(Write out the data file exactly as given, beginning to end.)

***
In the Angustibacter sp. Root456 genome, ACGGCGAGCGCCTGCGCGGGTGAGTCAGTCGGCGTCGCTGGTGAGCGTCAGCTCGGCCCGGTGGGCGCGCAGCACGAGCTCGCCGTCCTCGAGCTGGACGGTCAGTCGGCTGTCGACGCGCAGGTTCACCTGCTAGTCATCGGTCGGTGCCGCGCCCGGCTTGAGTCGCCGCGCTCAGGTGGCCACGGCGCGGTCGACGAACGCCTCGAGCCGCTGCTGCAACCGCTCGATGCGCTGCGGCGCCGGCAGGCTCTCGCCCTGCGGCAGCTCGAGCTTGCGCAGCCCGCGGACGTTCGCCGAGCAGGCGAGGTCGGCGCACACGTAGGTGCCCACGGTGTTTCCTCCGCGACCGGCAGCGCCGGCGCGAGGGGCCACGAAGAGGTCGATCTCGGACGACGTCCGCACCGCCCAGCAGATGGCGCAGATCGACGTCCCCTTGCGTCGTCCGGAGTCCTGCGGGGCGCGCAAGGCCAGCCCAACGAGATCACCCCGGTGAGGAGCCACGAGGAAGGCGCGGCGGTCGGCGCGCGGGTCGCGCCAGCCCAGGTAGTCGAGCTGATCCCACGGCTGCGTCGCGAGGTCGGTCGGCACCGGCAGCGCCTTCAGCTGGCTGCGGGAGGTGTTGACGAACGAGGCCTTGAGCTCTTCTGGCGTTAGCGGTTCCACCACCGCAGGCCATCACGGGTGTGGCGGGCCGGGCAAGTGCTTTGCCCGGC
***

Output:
In the Angustibacter sp. Root456 genome, ACGGCGAGCGCCTGCGCGGGTGAGTCAGTCGGCGTCGCTGGTGAGCGTCAGCTCGGCCCGGTGGGCGCGCAGCACGAGCTCGCCGTCCTCGAGCTGGACGGTCAGTCGGCTGTCGACGCGCAGGTTCACCTGCTAGTCATCGGTCGGTGCCGCGCCCGGCTTGAGTCGCCGCGCTCAGGTGGCCACGGCGCGGTCGACGAACGCCTCGAGCCGCTGCTGCAACCGCTCGATGCGCTGCGGCGCCGGCAGGCTCTCGCCCTGCGGCAGCTCGAGCTTGCGCAGCCCGCGGACGTTCGCCGAGCAGGCGAGGTCGGCGCACACGTAGGTGCCCACGGTGTTTCCTCCGCGACCGGCAGCGCCGGCGCGAGGGGCCACGAAGAGGTCGATCTCGGACGACGTCCGCACCGCCCAGCAGATGGCGCAGATCGACGTCCCCTTGCGTCGTCCGGAGTCCTGCGGGGCGCGCAAGGCCAGCCCAACGAGATCACCCCGGTGAGGAGCCACGAGGAAGGCGCGGCGGTCGGCGCGCGGGTCGCGCCAGCCCAGGTAGTCGAGCTGATCCCACGGCTGCGTCGCGAGGTCGGTCGGCACCGGCAGCGCCTTCAGCTGGCTGCGGGAGGTGTTGACGAACGAGGCCTTGAGCTCTTCTGGCGTTAGCGGTTCCACCACCGCAGGCCATCACGGGTGTGGCGGGCCGGGCAAGTGCTTTGCCCGGC